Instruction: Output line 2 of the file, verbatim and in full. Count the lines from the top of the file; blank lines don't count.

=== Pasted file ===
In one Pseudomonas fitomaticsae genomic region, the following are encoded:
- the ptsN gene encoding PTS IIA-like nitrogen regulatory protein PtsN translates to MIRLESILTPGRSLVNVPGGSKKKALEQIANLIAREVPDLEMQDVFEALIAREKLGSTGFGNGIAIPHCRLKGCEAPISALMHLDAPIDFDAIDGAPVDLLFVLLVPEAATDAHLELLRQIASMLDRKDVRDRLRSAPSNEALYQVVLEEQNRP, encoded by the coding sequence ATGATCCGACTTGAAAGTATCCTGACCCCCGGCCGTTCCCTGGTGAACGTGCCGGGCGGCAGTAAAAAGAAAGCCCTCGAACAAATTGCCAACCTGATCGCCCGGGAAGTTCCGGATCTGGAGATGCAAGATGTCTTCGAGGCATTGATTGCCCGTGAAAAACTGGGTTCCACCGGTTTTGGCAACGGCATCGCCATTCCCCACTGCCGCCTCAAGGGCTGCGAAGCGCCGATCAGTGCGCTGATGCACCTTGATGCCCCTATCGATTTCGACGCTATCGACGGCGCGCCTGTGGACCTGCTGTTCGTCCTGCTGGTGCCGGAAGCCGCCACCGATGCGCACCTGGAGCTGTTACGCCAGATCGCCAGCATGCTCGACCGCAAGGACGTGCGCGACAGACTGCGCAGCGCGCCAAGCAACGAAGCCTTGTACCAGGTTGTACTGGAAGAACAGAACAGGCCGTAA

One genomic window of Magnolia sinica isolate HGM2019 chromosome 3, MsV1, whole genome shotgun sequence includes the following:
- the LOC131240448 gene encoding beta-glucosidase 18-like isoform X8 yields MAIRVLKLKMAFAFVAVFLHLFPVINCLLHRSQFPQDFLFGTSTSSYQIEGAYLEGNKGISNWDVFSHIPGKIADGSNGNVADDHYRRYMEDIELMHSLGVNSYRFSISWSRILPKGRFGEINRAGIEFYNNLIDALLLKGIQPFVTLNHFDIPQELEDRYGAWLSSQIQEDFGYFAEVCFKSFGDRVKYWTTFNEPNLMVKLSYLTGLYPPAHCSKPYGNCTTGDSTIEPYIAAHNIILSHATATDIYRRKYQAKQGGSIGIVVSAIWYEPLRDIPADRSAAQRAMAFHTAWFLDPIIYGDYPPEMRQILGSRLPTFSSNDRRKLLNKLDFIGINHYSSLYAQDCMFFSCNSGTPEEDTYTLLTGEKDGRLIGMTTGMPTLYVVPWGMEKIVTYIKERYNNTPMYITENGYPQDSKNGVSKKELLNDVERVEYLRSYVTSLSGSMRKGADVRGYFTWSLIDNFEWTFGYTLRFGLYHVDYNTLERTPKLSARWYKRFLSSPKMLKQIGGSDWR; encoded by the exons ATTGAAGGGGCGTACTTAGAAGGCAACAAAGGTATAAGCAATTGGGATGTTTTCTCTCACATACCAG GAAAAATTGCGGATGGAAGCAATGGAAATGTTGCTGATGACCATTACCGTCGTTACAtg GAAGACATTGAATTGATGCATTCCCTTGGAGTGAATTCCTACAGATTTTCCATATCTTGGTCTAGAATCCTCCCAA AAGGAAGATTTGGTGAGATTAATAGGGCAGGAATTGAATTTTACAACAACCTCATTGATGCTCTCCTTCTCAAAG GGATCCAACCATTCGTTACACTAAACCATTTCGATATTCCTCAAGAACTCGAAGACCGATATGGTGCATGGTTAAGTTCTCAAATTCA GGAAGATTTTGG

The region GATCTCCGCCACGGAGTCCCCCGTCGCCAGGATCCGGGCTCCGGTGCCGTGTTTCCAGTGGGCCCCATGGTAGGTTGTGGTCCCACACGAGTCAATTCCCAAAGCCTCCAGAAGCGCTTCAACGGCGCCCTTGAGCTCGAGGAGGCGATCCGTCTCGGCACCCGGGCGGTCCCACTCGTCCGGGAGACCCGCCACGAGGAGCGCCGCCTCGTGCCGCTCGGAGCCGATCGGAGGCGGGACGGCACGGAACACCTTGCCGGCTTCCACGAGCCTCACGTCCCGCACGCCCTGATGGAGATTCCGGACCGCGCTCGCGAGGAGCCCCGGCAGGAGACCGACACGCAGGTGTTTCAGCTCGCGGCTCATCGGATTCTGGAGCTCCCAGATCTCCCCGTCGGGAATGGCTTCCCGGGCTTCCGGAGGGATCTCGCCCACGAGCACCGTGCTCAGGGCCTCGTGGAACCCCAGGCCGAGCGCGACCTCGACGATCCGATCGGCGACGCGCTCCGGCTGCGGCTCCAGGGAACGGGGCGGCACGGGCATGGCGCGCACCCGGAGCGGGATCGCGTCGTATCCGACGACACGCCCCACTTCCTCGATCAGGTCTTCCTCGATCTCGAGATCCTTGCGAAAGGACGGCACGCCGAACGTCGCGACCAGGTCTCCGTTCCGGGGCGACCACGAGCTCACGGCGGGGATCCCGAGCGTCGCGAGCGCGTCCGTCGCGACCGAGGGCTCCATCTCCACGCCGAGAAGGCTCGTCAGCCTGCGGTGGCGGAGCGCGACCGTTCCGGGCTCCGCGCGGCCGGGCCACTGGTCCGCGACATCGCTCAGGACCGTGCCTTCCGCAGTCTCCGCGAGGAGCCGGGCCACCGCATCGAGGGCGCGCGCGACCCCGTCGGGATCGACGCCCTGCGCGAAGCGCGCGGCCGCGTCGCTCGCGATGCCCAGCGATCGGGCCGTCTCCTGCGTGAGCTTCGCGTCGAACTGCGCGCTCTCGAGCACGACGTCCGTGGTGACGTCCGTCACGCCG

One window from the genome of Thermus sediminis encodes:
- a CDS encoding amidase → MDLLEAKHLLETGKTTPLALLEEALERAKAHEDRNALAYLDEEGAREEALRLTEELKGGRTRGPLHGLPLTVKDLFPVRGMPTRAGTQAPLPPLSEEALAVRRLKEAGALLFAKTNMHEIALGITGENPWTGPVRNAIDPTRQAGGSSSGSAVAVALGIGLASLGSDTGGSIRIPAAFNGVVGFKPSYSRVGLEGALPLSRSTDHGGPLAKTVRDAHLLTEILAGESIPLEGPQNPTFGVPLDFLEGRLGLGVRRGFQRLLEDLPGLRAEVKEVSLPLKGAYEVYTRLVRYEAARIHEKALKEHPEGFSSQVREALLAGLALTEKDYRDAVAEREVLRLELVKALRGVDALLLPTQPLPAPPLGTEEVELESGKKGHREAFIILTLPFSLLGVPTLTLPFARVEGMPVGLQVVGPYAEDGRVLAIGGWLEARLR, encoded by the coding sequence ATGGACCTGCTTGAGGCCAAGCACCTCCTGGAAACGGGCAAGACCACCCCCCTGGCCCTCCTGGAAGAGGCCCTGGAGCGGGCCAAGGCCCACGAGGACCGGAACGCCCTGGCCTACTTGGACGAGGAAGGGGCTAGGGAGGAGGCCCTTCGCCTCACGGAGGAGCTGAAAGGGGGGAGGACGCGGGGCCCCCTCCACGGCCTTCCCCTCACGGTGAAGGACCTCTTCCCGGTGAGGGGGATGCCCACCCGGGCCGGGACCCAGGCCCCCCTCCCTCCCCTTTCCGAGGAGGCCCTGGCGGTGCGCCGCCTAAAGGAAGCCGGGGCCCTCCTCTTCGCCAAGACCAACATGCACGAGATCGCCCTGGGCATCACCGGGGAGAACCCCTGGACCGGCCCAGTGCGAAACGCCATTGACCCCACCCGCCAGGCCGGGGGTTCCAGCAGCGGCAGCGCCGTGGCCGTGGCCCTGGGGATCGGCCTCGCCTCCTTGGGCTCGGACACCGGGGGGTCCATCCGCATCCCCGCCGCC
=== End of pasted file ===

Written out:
- the ptsN gene encoding PTS IIA-like nitrogen regulatory protein PtsN translates to MIRLESILTPGRSLVNVPGGSKKKALEQIANLIAREVPDLEMQDVFEALIAREKLGSTGFGNGIAIPHCRLKGCEAPISALMHLDAPIDFDAIDGAPVDLLFVLLVPEAATDAHLELLRQIASMLDRKDVRDRLRSAPSNEALYQVVLEEQNRP, encoded by the coding sequence ATGATCCGACTTGAAAGTATCCTGACCCCCGGCCGTTCCCTGGTGAACGTGCCGGGCGGCAGTAAAAAGAAAGCCCTCGAACAAATTGCCAACCTGATCGCCCGGGAAGTTCCGGATCTGGAGATGCAAGATGTCTTCGAGGCATTGATTGCCCGTGAAAAACTGGGTTCCACCGGTTTTGGCAACGGCATCGCCATTCCCCACTGCCGCCTCAAGGGCTGCGAAGCGCCGATCAGTGCGCTGATGCACCTTGATGCCCCTATCGATTTCGACGCTATCGACGGCGCGCCTGTGGACCTGCTGTTCGTCCTGCTGGTGCCGGAAGCCGCCACCGATGCGCACCTGGAGCTGTTACGCCAGATCGCCAGCATGCTCGACCGCAAGGACGTGCGCGACAGACTGCGCAGCGCGCCAAGCAACGAAGCCTTGTACCAGGTTGTACTGGAAGAACAGAACAGGCCGTAA